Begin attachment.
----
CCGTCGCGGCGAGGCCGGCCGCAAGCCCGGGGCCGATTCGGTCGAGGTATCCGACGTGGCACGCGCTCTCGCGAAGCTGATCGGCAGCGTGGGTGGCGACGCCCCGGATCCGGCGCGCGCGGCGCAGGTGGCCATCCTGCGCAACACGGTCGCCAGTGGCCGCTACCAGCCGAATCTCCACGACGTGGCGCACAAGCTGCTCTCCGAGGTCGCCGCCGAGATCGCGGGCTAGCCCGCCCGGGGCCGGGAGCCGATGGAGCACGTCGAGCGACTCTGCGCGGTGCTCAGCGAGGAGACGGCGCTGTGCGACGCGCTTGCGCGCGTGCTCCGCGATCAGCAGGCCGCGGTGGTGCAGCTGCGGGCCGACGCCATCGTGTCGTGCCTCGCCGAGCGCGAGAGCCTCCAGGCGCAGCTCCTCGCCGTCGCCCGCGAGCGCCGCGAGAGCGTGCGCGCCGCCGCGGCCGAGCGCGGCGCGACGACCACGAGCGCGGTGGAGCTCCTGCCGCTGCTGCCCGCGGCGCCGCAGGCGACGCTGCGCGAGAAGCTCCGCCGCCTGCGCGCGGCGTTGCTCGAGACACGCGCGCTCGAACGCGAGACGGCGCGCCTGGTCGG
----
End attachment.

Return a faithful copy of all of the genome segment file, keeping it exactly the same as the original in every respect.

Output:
CCGTCGCGGCGAGGCCGGCCGCAAGCCCGGGGCCGATTCGGTCGAGGTATCCGACGTGGCACGCGCTCTCGCGAAGCTGATCGGCAGCGTGGGTGGCGACGCCCCGGATCCGGCGCGCGCGGCGCAGGTGGCCATCCTGCGCAACACGGTCGCCAGTGGCCGCTACCAGCCGAATCTCCACGACGTGGCGCACAAGCTGCTCTCCGAGGTCGCCGCCGAGATCGCGGGCTAGCCCGCCCGGGGCCGGGAGCCGATGGAGCACGTCGAGCGACTCTGCGCGGTGCTCAGCGAGGAGACGGCGCTGTGCGACGCGCTTGCGCGCGTGCTCCGCGATCAGCAGGCCGCGGTGGTGCAGCTGCGGGCCGACGCCATCGTGTCGTGCCTCGCCGAGCGCGAGAGCCTCCAGGCGCAGCTCCTCGCCGTCGCCCGCGAGCGCCGCGAGAGCGTGCGCGCCGCCGCGGCCGAGCGCGGCGCGACGACCACGAGCGCGGTGGAGCTCCTGCCGCTGCTGCCCGCGGCGCCGCAGGCGACGCTGCGCGAGAAGCTCCGCCGCCTGCGCGCGGCGTTGCTCGAGACACGCGCGCTCGAACGCGAGACGGCGCGCCTGGTCGG